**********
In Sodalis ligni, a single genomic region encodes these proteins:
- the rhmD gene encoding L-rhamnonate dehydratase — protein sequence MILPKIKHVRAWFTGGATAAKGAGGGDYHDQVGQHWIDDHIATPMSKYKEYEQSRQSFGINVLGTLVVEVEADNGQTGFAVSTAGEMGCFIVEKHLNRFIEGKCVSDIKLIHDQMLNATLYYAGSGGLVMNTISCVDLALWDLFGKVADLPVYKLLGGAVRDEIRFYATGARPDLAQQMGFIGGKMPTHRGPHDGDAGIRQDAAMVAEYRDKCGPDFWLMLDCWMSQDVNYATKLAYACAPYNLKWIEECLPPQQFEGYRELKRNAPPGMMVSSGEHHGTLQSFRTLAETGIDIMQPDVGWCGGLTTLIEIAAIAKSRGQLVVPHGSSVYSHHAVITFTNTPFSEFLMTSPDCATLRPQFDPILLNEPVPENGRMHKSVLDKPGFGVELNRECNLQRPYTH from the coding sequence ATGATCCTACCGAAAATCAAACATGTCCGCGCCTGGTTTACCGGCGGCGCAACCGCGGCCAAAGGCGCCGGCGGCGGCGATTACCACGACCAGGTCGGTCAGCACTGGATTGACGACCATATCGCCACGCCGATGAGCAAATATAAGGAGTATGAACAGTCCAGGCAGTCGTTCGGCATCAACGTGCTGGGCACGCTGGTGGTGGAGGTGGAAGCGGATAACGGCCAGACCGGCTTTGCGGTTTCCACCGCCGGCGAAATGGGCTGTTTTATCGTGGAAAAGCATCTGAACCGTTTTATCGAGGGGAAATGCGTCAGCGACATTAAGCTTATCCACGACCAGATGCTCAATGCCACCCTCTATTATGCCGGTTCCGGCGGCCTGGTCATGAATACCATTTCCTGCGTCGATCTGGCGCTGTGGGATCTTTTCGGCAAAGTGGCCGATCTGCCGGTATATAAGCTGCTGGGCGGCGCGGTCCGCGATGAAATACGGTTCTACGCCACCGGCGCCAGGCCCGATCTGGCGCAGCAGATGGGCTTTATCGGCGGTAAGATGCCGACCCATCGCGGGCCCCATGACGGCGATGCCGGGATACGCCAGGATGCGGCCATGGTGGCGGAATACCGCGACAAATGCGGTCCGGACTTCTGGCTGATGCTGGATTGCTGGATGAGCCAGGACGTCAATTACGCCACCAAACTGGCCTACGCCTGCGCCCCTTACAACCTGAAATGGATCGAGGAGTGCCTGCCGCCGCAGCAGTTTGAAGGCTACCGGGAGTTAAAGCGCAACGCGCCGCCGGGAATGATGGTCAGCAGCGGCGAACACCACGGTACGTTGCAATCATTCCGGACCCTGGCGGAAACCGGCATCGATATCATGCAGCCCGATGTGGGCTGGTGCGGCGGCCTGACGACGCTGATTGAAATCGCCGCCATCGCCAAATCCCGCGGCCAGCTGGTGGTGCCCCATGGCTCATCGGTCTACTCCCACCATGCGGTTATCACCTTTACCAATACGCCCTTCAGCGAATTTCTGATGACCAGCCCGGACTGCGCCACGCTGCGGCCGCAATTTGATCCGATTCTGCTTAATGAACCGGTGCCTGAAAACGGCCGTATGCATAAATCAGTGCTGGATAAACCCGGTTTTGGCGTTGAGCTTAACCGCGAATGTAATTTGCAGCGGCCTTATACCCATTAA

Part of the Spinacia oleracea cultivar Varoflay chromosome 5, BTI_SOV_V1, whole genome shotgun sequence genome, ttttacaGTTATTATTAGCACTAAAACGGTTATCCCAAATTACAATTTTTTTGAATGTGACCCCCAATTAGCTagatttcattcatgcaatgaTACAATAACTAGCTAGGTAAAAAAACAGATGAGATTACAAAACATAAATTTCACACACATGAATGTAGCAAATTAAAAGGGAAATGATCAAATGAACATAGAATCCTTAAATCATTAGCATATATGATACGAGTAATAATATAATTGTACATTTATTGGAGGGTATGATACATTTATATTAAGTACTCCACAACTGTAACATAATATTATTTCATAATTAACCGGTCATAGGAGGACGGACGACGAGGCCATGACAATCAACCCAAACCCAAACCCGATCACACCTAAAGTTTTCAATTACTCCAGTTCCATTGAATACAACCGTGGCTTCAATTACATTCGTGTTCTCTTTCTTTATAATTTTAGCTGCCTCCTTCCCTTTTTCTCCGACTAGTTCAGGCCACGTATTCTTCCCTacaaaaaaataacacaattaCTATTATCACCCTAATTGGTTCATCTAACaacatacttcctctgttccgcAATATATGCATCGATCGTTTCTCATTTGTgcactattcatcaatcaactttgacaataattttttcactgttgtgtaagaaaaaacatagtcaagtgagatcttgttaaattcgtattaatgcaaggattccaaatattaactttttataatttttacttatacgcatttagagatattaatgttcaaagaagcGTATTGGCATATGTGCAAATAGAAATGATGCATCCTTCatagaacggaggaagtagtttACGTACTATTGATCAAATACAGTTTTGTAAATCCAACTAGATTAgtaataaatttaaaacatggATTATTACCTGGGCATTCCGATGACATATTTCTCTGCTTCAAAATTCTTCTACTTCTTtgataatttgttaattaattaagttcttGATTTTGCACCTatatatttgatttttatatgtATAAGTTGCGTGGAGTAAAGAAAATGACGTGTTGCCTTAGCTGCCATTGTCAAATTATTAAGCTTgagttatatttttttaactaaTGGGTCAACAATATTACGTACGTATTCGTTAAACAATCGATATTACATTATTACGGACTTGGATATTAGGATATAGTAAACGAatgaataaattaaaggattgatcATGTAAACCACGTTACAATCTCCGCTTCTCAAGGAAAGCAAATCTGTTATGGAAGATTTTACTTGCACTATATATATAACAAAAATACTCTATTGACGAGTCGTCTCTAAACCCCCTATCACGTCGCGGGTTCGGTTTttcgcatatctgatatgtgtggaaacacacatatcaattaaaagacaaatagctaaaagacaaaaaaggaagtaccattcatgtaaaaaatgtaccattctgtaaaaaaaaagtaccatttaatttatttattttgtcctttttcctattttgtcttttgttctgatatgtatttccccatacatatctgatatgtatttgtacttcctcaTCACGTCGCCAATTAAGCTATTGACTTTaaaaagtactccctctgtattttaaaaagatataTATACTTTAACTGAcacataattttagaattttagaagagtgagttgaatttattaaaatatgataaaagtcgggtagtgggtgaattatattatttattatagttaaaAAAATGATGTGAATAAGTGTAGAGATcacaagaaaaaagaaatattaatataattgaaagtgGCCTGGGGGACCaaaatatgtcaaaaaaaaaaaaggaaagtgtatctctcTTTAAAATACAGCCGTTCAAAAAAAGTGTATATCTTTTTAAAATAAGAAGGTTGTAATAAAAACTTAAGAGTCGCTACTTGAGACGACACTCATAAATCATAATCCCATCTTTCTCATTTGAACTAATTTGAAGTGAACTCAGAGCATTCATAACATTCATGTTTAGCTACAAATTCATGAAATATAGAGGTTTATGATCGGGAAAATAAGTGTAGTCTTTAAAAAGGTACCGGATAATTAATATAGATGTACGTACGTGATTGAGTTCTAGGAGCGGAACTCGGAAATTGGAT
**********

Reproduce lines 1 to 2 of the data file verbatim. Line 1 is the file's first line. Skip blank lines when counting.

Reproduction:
In Sodalis ligni, a single genomic region encodes these proteins:
- the rhmD gene encoding L-rhamnonate dehydratase — protein sequence MILPKIKHVRAWFTGGATAAKGAGGGDYHDQVGQHWIDDHIATPMSKYKEYEQSRQSFGINVLGTLVVEVEADNGQTGFAVSTAGEMGCFIVEKHLNRFIEGKCVSDIKLIHDQMLNATLYYAGSGGLVMNTISCVDLALWDLFGKVADLPVYKLLGGAVRDEIRFYATGARPDLAQQMGFIGGKMPTHRGPHDGDAGIRQDAAMVAEYRDKCGPDFWLMLDCWMSQDVNYATKLAYACAPYNLKWIEECLPPQQFEGYRELKRNAPPGMMVSSGEHHGTLQSFRTLAETGIDIMQPDVGWCGGLTTLIEIAAIAKSRGQLVVPHGSSVYSHHAVITFTNTPFSEFLMTSPDCATLRPQFDPILLNEPVPENGRMHKSVLDKPGFGVELNRECNLQRPYTH from the coding sequence ATGATCCTACCGAAAATCAAACATGTCCGCGCCTGGTTTACCGGCGGCGCAACCGCGGCCAAAGGCGCCGGCGGCGGCGATTACCACGACCAGGTCGGTCAGCACTGGATTGACGACCATATCGCCACGCCGATGAGCAAATATAAGGAGTATGAACAGTCCAGGCAGTCGTTCGGCATCAACGTGCTGGGCACGCTGGTGGTGGAGGTGGAAGCGGATAACGGCCAGACCGGCTTTGCGGTTTCCACCGCCGGCGAAATGGGCTGTTTTATCGTGGAAAAGCATCTGAACCGTTTTATCGAGGGGAAATGCGTCAGCGACATTAAGCTTATCCACGACCAGATGCTCAATGCCACCCTCTATTATGCCGGTTCCGGCGGCCTGGTCATGAATACCATTTCCTGCGTCGATCTGGCGCTGTGGGATCTTTTCGGCAAAGTGGCCGATCTGCCGGTATATAAGCTGCTGGGCGGCGCGGTCCGCGATGAAATACGGTTCTACGCCACCGGCGCCAGGCCCGATCTGGCGCAGCAGATGGGCTTTATCGGCGGTAAGATGCCGACCCATCGCGGGCCCCATGACGGCGATGCCGGGATACGCCAGGATGCGGCCATGGTGGCGGAATACCGCGACAAATGCGGTCCGGACTTCTGGCTGATGCTGGATTGCTGGATGAGCCAGGACGTCAATTACGCCACCAAACTGGCCTACGCCTGCGCCCCTTACAACCTGAAATGGATCGAGGAGTGCCTGCCGCCGCAGCAGTTTGAAGGCTACCGGGAGTTAAAGCGCAACGCGCCGCCGGGAATGATGGTCAGCAGCGGCGAACACCACGGTACGTTGCAATCATTCCGGACCCTGGCGGAAACCGGCATCGATATCATGCAGCCCGATGTGGGCTGGTGCGGCGGCCTGACGACGCTGATTGAAATCGCCGCCATCGCCAAATCCCGCGGCCAGCTGGTGGTGCCCCATGGCTCATCGGTCTACTCCCACCATGCGGTTATCACCTTTACCAATACGCCCTTCAGCGAATTTCTGATGACCAGCCCGGACTGCGCCACGCTGCGGCCGCAATTTGATCCGATTCTGCTTAATGAACCGGTGCCTGAAAACGGCCGTATGCATAAATCAGTGCTGGATAAACCCGGTTTTGGCGTTGAGCTTAACCGCGAATGTAATTTGCAGCGGCCTTATACCCATTAA